Now the, lavas ejected by volcanos are essentially composed of silica, alumina, lime, soda, and oxide of iron ;-bodies which, being all oxides and incapable of acting upon water, cannot be supposed to have originally existed in their present state in volcanos; and from the knowledge which has been obtained of the true nature of these substances, by the admirable discoveries of Sir Humphrey Davy, it is probable that the greatest part, if not all of them, may exist in a metallic state. There is no difficulty in conceiving that by their contact with water they might decompose it, become changed into lava, and produce sufficient heat to account for the greater part of the volcanic phænomena. But as my object is not to construct a system; but, on the contrary, to examine the probability of the two hypotheses under consideration, and to direct the attention of future observers towards those facts which are most likely to throw light upon the causes of volcanos, I shall proceed to point out the consequences which must result from the adoption of the latter hypothesis. If water be really the agent which sustains the volcanic fires by means of its

oxygen, we must admit, as a necessary and very important consequence, that an enormous quantity of hydrogen, either free or combined with some other principle, would be disengaged through the craters of volcanos. Nevertheless it does not appear that the disengagement of hydrogen is very frequent in volcanos. Although, during my residence at Naples in 1805, with my friends M. Alexander de Humboldt, and M. Leopold de Buck, I witnessed frequent explosions of Vesuvius, which threw up melted lava to the height of more than two hundred metres; I never perceived any inflammation of hydrogen. Every explosion was followed by columns (tourbillons) of a thick and black smoke, which must have ignited if they had been composed of hydrogen, being traversed by bodies leading to a temperature higher than was necessary to cause their inflammation.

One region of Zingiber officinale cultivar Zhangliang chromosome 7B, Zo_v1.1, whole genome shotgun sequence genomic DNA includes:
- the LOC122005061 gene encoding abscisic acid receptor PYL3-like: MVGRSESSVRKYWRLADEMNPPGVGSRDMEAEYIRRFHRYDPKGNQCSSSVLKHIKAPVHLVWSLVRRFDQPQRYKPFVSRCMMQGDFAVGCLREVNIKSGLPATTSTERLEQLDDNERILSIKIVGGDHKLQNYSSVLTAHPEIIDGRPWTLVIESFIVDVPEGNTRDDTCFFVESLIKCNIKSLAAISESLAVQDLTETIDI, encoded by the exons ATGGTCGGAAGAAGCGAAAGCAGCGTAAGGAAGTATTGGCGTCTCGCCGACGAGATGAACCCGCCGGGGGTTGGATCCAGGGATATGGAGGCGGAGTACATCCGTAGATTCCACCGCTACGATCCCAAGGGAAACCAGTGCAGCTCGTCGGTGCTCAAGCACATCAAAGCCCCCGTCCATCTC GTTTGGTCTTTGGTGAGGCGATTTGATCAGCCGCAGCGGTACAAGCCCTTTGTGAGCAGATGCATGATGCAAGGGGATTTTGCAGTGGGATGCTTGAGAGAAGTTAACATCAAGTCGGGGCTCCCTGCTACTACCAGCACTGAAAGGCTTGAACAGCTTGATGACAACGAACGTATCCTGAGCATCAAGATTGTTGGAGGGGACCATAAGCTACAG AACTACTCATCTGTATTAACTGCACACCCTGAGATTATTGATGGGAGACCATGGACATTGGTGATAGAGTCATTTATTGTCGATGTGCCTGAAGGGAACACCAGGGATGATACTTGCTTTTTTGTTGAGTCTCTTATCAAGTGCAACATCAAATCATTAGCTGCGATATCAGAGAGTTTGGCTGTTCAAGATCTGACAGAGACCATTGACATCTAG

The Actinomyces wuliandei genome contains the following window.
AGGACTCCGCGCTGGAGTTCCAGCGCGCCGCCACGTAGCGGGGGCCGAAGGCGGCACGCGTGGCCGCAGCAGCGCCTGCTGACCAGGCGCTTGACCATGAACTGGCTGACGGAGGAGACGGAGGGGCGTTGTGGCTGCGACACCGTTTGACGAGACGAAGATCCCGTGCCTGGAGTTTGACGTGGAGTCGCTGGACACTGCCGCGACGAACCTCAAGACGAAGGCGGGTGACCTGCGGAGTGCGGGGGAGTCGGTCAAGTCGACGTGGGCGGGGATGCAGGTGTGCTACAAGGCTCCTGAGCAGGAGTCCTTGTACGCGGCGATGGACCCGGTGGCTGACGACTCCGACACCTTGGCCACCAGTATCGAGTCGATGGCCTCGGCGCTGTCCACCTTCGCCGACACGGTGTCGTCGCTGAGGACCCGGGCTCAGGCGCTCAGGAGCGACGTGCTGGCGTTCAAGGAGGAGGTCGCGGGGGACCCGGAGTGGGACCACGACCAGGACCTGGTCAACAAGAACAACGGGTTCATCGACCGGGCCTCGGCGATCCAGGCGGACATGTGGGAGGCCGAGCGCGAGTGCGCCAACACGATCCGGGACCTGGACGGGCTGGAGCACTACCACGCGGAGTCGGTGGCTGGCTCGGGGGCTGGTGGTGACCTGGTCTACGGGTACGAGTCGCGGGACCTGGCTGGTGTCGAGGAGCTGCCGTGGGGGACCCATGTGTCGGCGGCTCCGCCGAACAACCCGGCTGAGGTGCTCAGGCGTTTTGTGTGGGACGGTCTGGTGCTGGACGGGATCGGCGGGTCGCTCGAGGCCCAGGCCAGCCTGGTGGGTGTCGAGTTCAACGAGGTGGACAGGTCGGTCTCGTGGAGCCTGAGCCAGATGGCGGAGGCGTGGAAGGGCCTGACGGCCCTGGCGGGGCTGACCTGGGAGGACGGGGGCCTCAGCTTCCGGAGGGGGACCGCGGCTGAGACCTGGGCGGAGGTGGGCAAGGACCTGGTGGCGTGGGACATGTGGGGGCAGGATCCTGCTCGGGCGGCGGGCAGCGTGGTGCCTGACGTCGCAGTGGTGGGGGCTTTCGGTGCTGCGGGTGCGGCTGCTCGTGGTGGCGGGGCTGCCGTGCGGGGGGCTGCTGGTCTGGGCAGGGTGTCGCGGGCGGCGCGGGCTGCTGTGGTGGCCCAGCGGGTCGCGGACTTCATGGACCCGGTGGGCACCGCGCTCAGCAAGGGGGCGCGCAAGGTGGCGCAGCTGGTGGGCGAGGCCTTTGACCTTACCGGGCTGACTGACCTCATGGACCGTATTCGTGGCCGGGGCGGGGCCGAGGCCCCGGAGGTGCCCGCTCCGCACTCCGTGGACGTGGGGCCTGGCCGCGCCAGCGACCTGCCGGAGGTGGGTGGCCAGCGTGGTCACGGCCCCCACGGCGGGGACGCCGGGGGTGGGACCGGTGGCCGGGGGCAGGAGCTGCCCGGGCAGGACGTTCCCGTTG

This smoke, the evident cause of the explosions, contained therefore other Auids than hydrogen. But what was its true nature ? If we admit that it is water which furnishes oxygen to volcanos, it will follow, that, as its hydrogen does not disengage itself, in a free state, it must enter into some combination. It cannot enter into any compound inflammable by means of heat at its contact with the air; it is however very possible that it unites with chlorine to form hydrochloric acid.

A great many observations have in fact been recently given to the world on the presence of this acid in the vapours of Vesuvius; and, according to that excellent observer M. Breislack, it is at least as abundant in them as sulphurous acid. M. Menard de la Groye (whose conclusions on volcanos 1 however think too precipitate to be adopted,) and M. Monticelli, to whom the public is indebted for some excellent observations on Vesuvius, also regard the presence of hydrochloric acid in its vapours as incontestible. I have myself no longer any doubt on this fact, though during my stay in the neighbourhood of Vesuvius, I could never distinguish by the smell any thing but sulphurous acid; it is, however, very possible, that the extraneous substances mixed with the hydrochloric acid disguised its odour.

It is very much to be wished that M. Monticelli, who is so favourably situated for observing Mount Vesuvius, would place some water, containing a little potass, in open vessels on different parts of this volcano; the water would gradually become charged with acid vapours, and after some time it would be easy to determine their nature.

If the whole of the hydrogen furnished by water to the combustible substances contained in volcanic furnaces becomes combined with chlorine, the quantity of hydrochloric acid disengaged by volcanos ought to be enormous.

It would then become a mate ! ter of surprise, that the existence of this acid had not been observed sooner. Besides, the chlorine must enter into combination with the metal of cilica, alumina, lime and oxide of iron; Vol. VII.


and in order to explain the high temperature of volcanos, we must suppose that the contact of the chlorides of silicium and aluminium with water produces a great evolution of heat. Such a supposition is by no means improbable; but even if we admit it, we are still in want of a great many data, before we can render its application to volcanic phænomena satisfactory.